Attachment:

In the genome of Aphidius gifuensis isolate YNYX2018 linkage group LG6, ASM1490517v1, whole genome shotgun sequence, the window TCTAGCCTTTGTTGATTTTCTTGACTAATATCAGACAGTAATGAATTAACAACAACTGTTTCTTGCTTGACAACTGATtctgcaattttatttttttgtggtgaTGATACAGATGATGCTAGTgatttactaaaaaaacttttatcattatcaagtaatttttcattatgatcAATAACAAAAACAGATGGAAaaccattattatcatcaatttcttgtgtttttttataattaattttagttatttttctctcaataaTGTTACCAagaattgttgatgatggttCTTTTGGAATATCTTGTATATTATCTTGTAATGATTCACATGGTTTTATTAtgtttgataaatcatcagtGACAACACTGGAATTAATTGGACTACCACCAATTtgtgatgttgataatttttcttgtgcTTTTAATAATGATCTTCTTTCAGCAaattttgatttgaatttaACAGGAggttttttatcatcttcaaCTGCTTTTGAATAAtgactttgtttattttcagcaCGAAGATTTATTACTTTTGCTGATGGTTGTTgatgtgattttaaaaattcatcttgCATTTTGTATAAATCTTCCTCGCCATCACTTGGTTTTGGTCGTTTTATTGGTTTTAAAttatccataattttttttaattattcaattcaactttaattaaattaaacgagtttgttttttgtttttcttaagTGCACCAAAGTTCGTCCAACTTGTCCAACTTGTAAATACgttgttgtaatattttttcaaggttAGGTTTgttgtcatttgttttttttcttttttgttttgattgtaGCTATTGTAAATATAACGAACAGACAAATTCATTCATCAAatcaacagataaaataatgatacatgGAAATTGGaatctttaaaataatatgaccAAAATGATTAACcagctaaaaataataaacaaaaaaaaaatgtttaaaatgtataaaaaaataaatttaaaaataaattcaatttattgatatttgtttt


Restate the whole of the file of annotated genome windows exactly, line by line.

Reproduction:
In the genome of Aphidius gifuensis isolate YNYX2018 linkage group LG6, ASM1490517v1, whole genome shotgun sequence, the window TCTAGCCTTTGTTGATTTTCTTGACTAATATCAGACAGTAATGAATTAACAACAACTGTTTCTTGCTTGACAACTGATtctgcaattttatttttttgtggtgaTGATACAGATGATGCTAGTgatttactaaaaaaacttttatcattatcaagtaatttttcattatgatcAATAACAAAAACAGATGGAAaaccattattatcatcaatttcttgtgtttttttataattaattttagttatttttctctcaataaTGTTACCAagaattgttgatgatggttCTTTTGGAATATCTTGTATATTATCTTGTAATGATTCACATGGTTTTATTAtgtttgataaatcatcagtGACAACACTGGAATTAATTGGACTACCACCAATTtgtgatgttgataatttttcttgtgcTTTTAATAATGATCTTCTTTCAGCAaattttgatttgaatttaACAGGAggttttttatcatcttcaaCTGCTTTTGAATAAtgactttgtttattttcagcaCGAAGATTTATTACTTTTGCTGATGGTTGTTgatgtgattttaaaaattcatcttgCATTTTGTATAAATCTTCCTCGCCATCACTTGGTTTTGGTCGTTTTATTGGTTTTAAAttatccataattttttttaattattcaattcaactttaattaaattaaacgagtttgttttttgtttttcttaagTGCACCAAAGTTCGTCCAACTTGTCCAACTTGTAAATACgttgttgtaatattttttcaaggttAGGTTTgttgtcatttgttttttttcttttttgttttgattgtaGCTATTGTAAATATAACGAACAGACAAATTCATTCATCAAatcaacagataaaataatgatacatgGAAATTGGaatctttaaaataatatgaccAAAATGATTAACcagctaaaaataataaacaaaaaaaaaatgtttaaaatgtataaaaaaataaatttaaaaataaattcaatttattgatatttgtttt